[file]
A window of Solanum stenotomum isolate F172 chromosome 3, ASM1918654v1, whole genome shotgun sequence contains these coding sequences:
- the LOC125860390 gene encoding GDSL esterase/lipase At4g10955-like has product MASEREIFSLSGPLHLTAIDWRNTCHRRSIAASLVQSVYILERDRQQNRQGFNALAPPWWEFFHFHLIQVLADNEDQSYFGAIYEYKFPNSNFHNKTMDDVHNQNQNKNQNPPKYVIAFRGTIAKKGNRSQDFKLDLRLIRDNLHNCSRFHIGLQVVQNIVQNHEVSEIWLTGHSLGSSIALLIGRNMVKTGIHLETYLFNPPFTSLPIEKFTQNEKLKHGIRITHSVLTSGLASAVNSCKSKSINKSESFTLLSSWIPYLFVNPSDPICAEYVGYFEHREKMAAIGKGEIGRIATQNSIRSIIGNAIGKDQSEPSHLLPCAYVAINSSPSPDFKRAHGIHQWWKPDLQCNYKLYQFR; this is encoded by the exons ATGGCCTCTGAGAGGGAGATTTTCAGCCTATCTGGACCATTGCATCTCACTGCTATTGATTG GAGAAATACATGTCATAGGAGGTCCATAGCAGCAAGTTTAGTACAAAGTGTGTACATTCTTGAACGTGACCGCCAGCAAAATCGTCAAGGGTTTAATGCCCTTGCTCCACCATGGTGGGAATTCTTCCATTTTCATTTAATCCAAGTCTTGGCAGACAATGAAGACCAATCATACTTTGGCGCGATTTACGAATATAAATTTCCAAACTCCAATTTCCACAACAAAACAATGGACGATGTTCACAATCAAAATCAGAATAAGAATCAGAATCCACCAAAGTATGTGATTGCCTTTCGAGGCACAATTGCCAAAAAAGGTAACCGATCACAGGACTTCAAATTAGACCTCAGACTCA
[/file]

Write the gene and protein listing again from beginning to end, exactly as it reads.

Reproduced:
A window of Solanum stenotomum isolate F172 chromosome 3, ASM1918654v1, whole genome shotgun sequence contains these coding sequences:
- the LOC125860390 gene encoding GDSL esterase/lipase At4g10955-like has product MASEREIFSLSGPLHLTAIDWRNTCHRRSIAASLVQSVYILERDRQQNRQGFNALAPPWWEFFHFHLIQVLADNEDQSYFGAIYEYKFPNSNFHNKTMDDVHNQNQNKNQNPPKYVIAFRGTIAKKGNRSQDFKLDLRLIRDNLHNCSRFHIGLQVVQNIVQNHEVSEIWLTGHSLGSSIALLIGRNMVKTGIHLETYLFNPPFTSLPIEKFTQNEKLKHGIRITHSVLTSGLASAVNSCKSKSINKSESFTLLSSWIPYLFVNPSDPICAEYVGYFEHREKMAAIGKGEIGRIATQNSIRSIIGNAIGKDQSEPSHLLPCAYVAINSSPSPDFKRAHGIHQWWKPDLQCNYKLYQFR; this is encoded by the exons ATGGCCTCTGAGAGGGAGATTTTCAGCCTATCTGGACCATTGCATCTCACTGCTATTGATTG GAGAAATACATGTCATAGGAGGTCCATAGCAGCAAGTTTAGTACAAAGTGTGTACATTCTTGAACGTGACCGCCAGCAAAATCGTCAAGGGTTTAATGCCCTTGCTCCACCATGGTGGGAATTCTTCCATTTTCATTTAATCCAAGTCTTGGCAGACAATGAAGACCAATCATACTTTGGCGCGATTTACGAATATAAATTTCCAAACTCCAATTTCCACAACAAAACAATGGACGATGTTCACAATCAAAATCAGAATAAGAATCAGAATCCACCAAAGTATGTGATTGCCTTTCGAGGCACAATTGCCAAAAAAGGTAACCGATCACAGGACTTCAAATTAGACCTCAGACTCA